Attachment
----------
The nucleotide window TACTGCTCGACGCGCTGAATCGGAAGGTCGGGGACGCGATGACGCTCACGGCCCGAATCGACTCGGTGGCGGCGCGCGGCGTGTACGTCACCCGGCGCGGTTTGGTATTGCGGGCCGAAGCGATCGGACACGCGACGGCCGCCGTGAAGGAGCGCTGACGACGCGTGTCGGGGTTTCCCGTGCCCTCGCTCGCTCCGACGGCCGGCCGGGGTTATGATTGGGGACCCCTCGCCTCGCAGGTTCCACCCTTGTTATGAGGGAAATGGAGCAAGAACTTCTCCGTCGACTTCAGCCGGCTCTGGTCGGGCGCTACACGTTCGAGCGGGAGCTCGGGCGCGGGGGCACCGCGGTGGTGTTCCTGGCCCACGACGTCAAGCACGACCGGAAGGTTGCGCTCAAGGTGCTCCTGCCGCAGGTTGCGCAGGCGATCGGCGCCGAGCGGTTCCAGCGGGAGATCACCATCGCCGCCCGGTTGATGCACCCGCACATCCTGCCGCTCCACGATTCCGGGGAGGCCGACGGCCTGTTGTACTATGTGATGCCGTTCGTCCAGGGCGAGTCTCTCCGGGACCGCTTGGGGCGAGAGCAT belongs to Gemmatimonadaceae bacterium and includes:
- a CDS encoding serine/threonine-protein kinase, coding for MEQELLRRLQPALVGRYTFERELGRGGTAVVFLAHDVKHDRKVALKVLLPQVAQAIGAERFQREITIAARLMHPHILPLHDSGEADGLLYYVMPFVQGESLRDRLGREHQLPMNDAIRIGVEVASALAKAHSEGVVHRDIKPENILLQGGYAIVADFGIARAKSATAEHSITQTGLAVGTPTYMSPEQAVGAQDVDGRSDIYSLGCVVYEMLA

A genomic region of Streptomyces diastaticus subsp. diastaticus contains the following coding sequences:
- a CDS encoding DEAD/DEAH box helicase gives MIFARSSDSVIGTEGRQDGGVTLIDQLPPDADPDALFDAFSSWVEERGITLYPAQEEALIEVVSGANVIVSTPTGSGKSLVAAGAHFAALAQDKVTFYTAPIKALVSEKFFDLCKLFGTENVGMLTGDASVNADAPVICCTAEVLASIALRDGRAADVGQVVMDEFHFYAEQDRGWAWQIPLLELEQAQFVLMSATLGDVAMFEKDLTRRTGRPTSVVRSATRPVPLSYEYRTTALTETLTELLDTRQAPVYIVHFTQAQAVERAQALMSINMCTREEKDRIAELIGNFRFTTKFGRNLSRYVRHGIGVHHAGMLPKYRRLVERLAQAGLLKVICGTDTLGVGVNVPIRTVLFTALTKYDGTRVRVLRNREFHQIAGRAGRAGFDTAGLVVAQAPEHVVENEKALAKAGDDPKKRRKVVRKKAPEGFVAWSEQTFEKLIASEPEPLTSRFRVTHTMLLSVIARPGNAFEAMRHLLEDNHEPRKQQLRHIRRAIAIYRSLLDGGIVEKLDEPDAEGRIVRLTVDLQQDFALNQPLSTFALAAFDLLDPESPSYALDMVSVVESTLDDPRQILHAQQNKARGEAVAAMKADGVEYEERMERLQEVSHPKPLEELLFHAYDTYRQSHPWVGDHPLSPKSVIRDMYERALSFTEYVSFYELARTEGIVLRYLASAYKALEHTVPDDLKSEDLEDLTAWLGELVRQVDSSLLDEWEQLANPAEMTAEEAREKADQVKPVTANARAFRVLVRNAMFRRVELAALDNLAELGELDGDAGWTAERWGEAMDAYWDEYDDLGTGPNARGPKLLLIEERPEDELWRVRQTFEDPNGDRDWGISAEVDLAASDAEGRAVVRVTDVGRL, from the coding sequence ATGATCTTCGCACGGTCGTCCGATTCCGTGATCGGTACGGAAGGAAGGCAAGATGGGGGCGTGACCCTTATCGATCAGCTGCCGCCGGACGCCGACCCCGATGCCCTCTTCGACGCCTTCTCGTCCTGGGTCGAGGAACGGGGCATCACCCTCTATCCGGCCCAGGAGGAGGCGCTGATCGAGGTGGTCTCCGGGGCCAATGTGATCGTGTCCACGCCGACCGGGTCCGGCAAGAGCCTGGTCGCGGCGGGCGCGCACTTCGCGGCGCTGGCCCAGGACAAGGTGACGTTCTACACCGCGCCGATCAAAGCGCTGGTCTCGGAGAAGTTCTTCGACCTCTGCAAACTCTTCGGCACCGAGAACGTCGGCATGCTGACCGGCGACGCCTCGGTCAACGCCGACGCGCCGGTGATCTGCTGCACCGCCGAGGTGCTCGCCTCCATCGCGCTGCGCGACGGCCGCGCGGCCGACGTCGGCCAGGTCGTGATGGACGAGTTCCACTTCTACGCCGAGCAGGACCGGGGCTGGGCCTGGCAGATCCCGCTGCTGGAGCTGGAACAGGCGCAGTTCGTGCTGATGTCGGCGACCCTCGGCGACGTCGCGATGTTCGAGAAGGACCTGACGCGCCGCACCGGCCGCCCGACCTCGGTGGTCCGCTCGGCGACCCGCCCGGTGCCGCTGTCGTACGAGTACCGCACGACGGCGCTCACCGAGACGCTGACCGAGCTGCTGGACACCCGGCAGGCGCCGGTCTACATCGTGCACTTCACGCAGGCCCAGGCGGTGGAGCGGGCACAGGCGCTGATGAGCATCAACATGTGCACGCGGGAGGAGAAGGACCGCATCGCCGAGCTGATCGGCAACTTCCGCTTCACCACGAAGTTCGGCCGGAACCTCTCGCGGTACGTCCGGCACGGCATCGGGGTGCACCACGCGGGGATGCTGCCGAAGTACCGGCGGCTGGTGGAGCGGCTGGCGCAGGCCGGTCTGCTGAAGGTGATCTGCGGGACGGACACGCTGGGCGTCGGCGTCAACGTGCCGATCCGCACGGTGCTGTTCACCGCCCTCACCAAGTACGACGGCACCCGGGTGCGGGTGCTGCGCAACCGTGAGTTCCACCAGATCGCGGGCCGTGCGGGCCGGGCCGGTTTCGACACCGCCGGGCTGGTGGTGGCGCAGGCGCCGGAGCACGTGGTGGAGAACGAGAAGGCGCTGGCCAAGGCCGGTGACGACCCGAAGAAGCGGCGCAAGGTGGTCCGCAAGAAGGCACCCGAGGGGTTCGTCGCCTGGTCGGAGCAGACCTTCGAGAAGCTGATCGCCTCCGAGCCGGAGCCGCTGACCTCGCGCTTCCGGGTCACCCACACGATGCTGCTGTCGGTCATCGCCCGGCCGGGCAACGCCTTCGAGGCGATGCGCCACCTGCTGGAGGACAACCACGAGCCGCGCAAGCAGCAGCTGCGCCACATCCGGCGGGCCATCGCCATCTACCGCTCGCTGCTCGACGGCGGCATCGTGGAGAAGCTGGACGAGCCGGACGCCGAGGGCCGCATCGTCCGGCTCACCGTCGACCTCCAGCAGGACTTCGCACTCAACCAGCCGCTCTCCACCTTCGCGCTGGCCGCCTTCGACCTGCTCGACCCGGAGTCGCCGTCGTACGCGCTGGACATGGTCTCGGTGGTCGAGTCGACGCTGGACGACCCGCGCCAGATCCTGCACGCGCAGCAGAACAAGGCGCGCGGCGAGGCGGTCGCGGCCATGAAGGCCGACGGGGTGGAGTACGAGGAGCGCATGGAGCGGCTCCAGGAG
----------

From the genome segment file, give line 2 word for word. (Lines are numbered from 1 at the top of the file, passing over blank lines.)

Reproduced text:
- a CDS encoding serine/threonine-protein kinase, coding for MEQELLRRLQPALVGRYTFERELGRGGTAVVFLAHDVKHDRKVALKVLLPQVAQAIGAERFQREITIAARLMHPHILPLHDSGEADGLLYYVMPFVQGESLRDRLGREHQLPMNDAIRIGVEVASALAKAHSEGVVHRDIKPENILLQGGYAIVADFGIARAKSATAEHSITQTGLAVGTPTYMSPEQAVGAQDVDGRSDIYSLGCVVYEMLA